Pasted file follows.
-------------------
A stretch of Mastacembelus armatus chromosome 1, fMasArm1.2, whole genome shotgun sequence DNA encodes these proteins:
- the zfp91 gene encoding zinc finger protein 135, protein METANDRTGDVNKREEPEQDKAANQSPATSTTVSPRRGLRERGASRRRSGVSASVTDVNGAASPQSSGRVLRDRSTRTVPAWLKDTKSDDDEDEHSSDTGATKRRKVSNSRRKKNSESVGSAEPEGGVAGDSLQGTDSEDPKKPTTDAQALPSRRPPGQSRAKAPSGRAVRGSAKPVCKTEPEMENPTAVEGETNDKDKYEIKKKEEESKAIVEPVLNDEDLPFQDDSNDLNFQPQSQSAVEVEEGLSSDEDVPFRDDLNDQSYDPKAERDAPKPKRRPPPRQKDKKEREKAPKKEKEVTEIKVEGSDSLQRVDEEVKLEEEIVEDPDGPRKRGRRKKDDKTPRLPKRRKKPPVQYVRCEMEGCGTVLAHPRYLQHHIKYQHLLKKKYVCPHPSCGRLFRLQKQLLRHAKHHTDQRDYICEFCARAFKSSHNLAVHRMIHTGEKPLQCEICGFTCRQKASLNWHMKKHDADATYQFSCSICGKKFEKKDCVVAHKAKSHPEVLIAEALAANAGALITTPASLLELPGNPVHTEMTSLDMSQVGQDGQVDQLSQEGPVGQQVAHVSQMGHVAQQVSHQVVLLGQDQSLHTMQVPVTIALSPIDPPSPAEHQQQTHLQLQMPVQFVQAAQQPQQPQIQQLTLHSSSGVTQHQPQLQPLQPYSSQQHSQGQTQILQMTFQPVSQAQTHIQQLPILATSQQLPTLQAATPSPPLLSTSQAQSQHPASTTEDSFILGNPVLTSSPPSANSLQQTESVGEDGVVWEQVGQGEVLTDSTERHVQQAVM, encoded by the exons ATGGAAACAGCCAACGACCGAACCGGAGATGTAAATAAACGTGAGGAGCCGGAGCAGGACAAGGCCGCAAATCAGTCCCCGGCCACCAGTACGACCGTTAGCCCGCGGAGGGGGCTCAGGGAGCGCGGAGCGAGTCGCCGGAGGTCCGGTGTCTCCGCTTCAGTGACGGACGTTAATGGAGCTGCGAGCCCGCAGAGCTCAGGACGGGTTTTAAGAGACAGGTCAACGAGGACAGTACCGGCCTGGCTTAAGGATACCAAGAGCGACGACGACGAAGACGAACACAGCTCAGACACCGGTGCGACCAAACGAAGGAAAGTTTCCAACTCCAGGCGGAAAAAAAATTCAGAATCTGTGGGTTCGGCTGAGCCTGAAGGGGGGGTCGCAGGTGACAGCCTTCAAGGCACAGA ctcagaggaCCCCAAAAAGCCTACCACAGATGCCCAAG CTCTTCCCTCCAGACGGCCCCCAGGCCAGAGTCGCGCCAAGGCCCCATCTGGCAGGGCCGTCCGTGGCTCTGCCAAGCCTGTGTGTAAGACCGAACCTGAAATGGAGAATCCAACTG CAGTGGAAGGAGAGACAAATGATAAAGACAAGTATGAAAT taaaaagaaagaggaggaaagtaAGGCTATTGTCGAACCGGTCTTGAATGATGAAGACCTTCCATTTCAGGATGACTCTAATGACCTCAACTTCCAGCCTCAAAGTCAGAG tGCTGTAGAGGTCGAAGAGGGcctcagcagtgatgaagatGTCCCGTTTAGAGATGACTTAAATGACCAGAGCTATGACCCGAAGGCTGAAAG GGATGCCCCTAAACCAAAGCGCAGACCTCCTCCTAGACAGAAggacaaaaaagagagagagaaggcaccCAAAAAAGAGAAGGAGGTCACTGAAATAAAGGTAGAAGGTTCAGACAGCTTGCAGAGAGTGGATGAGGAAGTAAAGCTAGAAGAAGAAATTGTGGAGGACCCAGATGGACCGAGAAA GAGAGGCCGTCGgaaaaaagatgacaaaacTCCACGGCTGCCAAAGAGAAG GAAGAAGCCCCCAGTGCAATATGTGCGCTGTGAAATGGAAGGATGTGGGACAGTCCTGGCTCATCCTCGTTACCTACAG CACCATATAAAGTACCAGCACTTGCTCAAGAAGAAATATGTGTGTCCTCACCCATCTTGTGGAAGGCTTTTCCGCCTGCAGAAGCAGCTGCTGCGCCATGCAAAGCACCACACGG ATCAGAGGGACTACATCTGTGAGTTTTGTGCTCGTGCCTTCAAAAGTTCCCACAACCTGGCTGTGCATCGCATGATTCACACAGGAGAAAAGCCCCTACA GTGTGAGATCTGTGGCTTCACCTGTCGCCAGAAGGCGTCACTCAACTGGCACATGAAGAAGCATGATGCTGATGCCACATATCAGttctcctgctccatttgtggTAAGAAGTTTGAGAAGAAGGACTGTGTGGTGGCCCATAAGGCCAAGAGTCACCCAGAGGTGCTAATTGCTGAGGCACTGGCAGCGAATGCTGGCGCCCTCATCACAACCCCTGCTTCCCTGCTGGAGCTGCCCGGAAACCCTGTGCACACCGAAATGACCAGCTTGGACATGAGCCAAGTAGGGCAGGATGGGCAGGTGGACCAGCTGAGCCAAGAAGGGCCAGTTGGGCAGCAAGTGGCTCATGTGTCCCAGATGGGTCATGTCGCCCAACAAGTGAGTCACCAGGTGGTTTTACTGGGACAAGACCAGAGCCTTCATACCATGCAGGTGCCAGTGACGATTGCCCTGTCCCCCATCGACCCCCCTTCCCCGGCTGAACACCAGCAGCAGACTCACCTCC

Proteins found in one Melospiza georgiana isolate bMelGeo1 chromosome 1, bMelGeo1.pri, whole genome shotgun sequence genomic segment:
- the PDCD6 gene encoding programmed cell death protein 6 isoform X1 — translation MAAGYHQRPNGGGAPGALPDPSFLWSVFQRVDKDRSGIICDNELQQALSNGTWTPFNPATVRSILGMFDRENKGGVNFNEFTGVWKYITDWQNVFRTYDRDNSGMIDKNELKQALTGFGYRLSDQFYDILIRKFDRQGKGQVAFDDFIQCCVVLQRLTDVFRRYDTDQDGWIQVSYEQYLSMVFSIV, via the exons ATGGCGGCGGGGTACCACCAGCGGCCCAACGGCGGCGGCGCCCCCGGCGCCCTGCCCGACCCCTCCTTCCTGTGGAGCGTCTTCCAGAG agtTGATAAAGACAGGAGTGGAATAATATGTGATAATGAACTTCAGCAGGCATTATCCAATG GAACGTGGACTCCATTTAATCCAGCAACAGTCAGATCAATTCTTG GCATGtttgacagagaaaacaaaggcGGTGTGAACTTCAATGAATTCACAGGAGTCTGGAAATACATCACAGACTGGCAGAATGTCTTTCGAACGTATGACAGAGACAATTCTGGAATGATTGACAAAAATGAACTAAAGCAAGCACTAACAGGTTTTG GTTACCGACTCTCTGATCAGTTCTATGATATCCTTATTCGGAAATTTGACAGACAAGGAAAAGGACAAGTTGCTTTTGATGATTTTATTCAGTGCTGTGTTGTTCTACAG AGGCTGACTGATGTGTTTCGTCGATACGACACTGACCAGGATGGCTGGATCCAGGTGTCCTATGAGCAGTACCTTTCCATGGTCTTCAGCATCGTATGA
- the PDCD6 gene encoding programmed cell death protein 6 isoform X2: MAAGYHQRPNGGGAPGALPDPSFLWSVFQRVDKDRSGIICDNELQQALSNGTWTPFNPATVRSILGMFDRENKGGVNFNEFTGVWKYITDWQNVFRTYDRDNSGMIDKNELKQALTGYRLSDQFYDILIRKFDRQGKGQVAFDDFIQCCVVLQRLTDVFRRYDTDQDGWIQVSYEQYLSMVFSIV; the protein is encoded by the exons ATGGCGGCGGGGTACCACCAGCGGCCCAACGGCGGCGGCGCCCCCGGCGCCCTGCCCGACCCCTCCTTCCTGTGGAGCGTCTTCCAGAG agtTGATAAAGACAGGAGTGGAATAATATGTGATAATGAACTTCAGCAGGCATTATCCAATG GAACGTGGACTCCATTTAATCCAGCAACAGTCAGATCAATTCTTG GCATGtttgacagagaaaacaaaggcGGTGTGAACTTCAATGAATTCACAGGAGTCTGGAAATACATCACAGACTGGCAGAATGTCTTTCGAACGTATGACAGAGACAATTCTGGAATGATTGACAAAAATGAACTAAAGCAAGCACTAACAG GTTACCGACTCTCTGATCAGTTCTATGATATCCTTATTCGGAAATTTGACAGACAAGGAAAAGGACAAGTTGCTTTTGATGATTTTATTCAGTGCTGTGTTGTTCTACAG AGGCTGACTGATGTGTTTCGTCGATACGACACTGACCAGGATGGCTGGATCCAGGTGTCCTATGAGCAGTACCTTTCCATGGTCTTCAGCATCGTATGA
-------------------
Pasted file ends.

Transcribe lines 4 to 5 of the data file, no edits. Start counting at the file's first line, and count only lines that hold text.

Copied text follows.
- the PDCD6 gene encoding programmed cell death protein 6 isoform X1 — translation MAAGYHQRPNGGGAPGALPDPSFLWSVFQRVDKDRSGIICDNELQQALSNGTWTPFNPATVRSILGMFDRENKGGVNFNEFTGVWKYITDWQNVFRTYDRDNSGMIDKNELKQALTGFGYRLSDQFYDILIRKFDRQGKGQVAFDDFIQCCVVLQRLTDVFRRYDTDQDGWIQVSYEQYLSMVFSIV, via the exons ATGGCGGCGGGGTACCACCAGCGGCCCAACGGCGGCGGCGCCCCCGGCGCCCTGCCCGACCCCTCCTTCCTGTGGAGCGTCTTCCAGAG agtTGATAAAGACAGGAGTGGAATAATATGTGATAATGAACTTCAGCAGGCATTATCCAATG GAACGTGGACTCCATTTAATCCAGCAACAGTCAGATCAATTCTTG GCATGtttgacagagaaaacaaaggcGGTGTGAACTTCAATGAATTCACAGGAGTCTGGAAATACATCACAGACTGGCAGAATGTCTTTCGAACGTATGACAGAGACAATTCTGGAATGATTGACAAAAATGAACTAAAGCAAGCACTAACAGGTTTTG GTTACCGACTCTCTGATCAGTTCTATGATATCCTTATTCGGAAATTTGACAGACAAGGAAAAGGACAAGTTGCTTTTGATGATTTTATTCAGTGCTGTGTTGTTCTACAG AGGCTGACTGATGTGTTTCGTCGATACGACACTGACCAGGATGGCTGGATCCAGGTGTCCTATGAGCAGTACCTTTCCATGGTCTTCAGCATCGTATGA
- the PDCD6 gene encoding programmed cell death protein 6 isoform X2: MAAGYHQRPNGGGAPGALPDPSFLWSVFQRVDKDRSGIICDNELQQALSNGTWTPFNPATVRSILGMFDRENKGGVNFNEFTGVWKYITDWQNVFRTYDRDNSGMIDKNELKQALTGYRLSDQFYDILIRKFDRQGKGQVAFDDFIQCCVVLQRLTDVFRRYDTDQDGWIQVSYEQYLSMVFSIV; the protein is encoded by the exons ATGGCGGCGGGGTACCACCAGCGGCCCAACGGCGGCGGCGCCCCCGGCGCCCTGCCCGACCCCTCCTTCCTGTGGAGCGTCTTCCAGAG agtTGATAAAGACAGGAGTGGAATAATATGTGATAATGAACTTCAGCAGGCATTATCCAATG GAACGTGGACTCCATTTAATCCAGCAACAGTCAGATCAATTCTTG GCATGtttgacagagaaaacaaaggcGGTGTGAACTTCAATGAATTCACAGGAGTCTGGAAATACATCACAGACTGGCAGAATGTCTTTCGAACGTATGACAGAGACAATTCTGGAATGATTGACAAAAATGAACTAAAGCAAGCACTAACAG GTTACCGACTCTCTGATCAGTTCTATGATATCCTTATTCGGAAATTTGACAGACAAGGAAAAGGACAAGTTGCTTTTGATGATTTTATTCAGTGCTGTGTTGTTCTACAG AGGCTGACTGATGTGTTTCGTCGATACGACACTGACCAGGATGGCTGGATCCAGGTGTCCTATGAGCAGTACCTTTCCATGGTCTTCAGCATCGTATGA